Out of the corner of my eye I saw the paper being taped down as the staff prepared for service.  After I finished my last task I was shuffled to a place where I could watch as the dishes were finished and plated.  Service is like a ballet.  Orders come in and are called out.  Somehow the different line cooks repeat their part of the puzzle in a way that queues things up for them.  They all, however work together.  If one cook has to start doing something else a different cook will take up what they were doing without so much as a nod.  All the plates for a table come together on the pass at the same time somehow.  Wait staff call out as tables are cleared so that the next course can be fired.  All happening at once, or so it would seem.  Everybody taking care and pride in how the plates come together and go out the door.  Marvelous!

At some point lunch service calmed down and I was back to work.  The rest of the day blurred together a bit.  As the day wore on I started to feel more comfortable and started looking around more and asking more questions.  I had made the Bouchon quiche just a few weeks before and wondered why the spinach had floated to the top.  Chef S laughed when he saw that the days batch had also had the greens float to the top.  I asked how things were cooked ahead of time then held and fired.  I asked about the duck in the sous vide and how they would finish it.  They were exceptionally welcoming and answered all my crazy questions and I felt like I learned a great deal just from osmosis of seeing things happening around me.  Later in the afternoon the second shift started coming in and prepping for dinner.  I helped Chef S with some tiny pasta he was making for a pork consomme special.  He was twisting tiny pieces to float with vegetables in a pork belly reduction.  We talked as we twisted and in the background staff dinner came out.  Throughout the day we had talked about quite a few things and I had asked a bunch of questions.  I learned quite a bit about how the kitchen was run and how the different chefs worked.  He kept telling me I could be done but having been the one to finish pasta at my house I know that two pairs of hands make shorter work of things than one so it wasn’t until he insisted that I stopped.  I found a plate one of the front of the house staff had made for me and ate some of the best pork tacos I’d ever eaten.  Pretty cool.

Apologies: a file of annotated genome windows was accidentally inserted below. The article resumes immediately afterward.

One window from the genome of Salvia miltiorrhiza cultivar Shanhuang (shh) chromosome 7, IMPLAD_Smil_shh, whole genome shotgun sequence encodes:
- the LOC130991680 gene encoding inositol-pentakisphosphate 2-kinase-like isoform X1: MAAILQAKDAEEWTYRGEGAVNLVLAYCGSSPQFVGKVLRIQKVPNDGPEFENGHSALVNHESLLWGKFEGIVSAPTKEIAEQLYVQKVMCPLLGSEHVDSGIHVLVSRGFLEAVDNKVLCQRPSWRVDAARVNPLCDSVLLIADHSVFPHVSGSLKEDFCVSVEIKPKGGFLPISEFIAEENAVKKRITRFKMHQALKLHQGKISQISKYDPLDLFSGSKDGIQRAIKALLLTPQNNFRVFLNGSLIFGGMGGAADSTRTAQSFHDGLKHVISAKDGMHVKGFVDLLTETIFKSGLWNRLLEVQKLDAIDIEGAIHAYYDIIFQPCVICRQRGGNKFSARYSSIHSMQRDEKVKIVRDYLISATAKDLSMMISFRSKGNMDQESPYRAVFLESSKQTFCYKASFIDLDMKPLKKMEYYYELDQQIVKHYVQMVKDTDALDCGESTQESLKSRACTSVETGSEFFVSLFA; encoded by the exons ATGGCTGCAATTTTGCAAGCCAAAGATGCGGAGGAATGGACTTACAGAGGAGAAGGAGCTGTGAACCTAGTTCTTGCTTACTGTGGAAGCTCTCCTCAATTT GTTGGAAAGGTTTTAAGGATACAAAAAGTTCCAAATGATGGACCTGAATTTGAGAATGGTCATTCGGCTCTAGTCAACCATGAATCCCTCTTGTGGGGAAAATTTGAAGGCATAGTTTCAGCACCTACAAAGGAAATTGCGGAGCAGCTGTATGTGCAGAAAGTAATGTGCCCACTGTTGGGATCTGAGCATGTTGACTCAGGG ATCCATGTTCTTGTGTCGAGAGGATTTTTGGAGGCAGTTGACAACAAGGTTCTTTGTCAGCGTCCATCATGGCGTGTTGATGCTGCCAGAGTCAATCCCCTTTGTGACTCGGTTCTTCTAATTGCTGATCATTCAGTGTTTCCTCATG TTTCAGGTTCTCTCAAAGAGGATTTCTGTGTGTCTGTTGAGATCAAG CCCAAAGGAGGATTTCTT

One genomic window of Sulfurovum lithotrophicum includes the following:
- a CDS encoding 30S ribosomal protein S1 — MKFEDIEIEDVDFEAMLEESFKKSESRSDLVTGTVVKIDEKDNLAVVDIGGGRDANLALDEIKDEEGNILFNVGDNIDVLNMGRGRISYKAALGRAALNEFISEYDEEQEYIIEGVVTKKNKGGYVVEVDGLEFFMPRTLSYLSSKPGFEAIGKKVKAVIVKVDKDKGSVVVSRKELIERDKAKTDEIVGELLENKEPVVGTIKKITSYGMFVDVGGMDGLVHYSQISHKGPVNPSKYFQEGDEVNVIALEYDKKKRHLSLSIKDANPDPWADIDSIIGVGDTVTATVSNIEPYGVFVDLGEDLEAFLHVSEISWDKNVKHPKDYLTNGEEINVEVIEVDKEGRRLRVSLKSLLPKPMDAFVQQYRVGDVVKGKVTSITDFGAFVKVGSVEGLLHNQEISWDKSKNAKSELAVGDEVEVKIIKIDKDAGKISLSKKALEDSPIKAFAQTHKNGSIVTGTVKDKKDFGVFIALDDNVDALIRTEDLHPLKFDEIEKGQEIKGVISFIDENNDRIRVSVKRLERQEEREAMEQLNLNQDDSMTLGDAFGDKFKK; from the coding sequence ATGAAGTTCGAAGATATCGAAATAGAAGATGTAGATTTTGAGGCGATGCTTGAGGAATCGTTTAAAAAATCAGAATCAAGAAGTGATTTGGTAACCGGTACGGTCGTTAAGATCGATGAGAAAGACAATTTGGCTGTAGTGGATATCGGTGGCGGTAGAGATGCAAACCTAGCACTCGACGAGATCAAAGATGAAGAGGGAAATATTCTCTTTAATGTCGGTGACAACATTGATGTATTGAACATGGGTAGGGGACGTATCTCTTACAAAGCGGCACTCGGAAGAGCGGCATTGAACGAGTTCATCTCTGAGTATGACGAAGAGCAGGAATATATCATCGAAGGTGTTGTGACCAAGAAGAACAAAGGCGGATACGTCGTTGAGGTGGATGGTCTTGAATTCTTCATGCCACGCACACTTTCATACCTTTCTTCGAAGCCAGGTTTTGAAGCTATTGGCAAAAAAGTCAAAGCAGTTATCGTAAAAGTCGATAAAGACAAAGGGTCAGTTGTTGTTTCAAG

After dinner I checked in with the Pastry Chef I would be working with the next day.  I was just starting to feel a bit comfortable in the main kitchen and after the morning would be thrown in to a completely new environment.  The good news was I was very interested in working pastry and it looked like there was some interesting things in store!  I arranged my schedule for the morning and they kicked me out.  The last thing I did was to make a kit for the morning’s gnocchi.  This is a great time saving idea that I vowed to figure out how to use at home.  Essentially I just measured everything out that went into the recipe so the chef in the morning would be able to quickly mix everything together.  The gnocchi and Bouchon are actually pate a choux based instead of potato based so I just had to measure out eggs, flour, butter, water, and cheese.  Of course I am so used to working at home scale that I made a few mistakes at first measuring things out.  I just don’t usually use 24 eggs at a time!  I labeled my kit and put it all into the walk in for the next day. My first day in a real kitchen was now under my belt.



Filed under Bouchon, Cooking, Food, Uncategorized

2 responses to “Day Two

  1. Pingback: The buck stops here | joshuafagans

  2. This is fascinating Joshua. I figured you’d been a pro for years!